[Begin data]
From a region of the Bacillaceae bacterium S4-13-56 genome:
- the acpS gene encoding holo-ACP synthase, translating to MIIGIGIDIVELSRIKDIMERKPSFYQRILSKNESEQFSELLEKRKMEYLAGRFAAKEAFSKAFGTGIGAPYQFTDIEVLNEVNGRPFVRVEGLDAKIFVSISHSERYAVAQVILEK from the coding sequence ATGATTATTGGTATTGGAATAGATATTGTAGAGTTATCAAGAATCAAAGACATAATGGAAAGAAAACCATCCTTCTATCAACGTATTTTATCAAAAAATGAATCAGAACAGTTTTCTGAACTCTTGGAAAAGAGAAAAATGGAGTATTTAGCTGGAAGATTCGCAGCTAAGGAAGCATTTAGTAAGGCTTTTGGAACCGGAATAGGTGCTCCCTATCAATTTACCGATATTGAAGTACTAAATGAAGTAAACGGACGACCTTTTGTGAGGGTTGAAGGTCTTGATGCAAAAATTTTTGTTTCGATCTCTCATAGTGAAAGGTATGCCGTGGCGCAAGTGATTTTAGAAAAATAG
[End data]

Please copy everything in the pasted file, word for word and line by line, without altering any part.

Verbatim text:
From a region of the Bacillaceae bacterium S4-13-56 genome:
- the acpS gene encoding holo-ACP synthase, translating to MIIGIGIDIVELSRIKDIMERKPSFYQRILSKNESEQFSELLEKRKMEYLAGRFAAKEAFSKAFGTGIGAPYQFTDIEVLNEVNGRPFVRVEGLDAKIFVSISHSERYAVAQVILEK from the coding sequence ATGATTATTGGTATTGGAATAGATATTGTAGAGTTATCAAGAATCAAAGACATAATGGAAAGAAAACCATCCTTCTATCAACGTATTTTATCAAAAAATGAATCAGAACAGTTTTCTGAACTCTTGGAAAAGAGAAAAATGGAGTATTTAGCTGGAAGATTCGCAGCTAAGGAAGCATTTAGTAAGGCTTTTGGAACCGGAATAGGTGCTCCCTATCAATTTACCGATATTGAAGTACTAAATGAAGTAAACGGACGACCTTTTGTGAGGGTTGAAGGTCTTGATGCAAAAATTTTTGTTTCGATCTCTCATAGTGAAAGGTATGCCGTGGCGCAAGTGATTTTAGAAAAATAG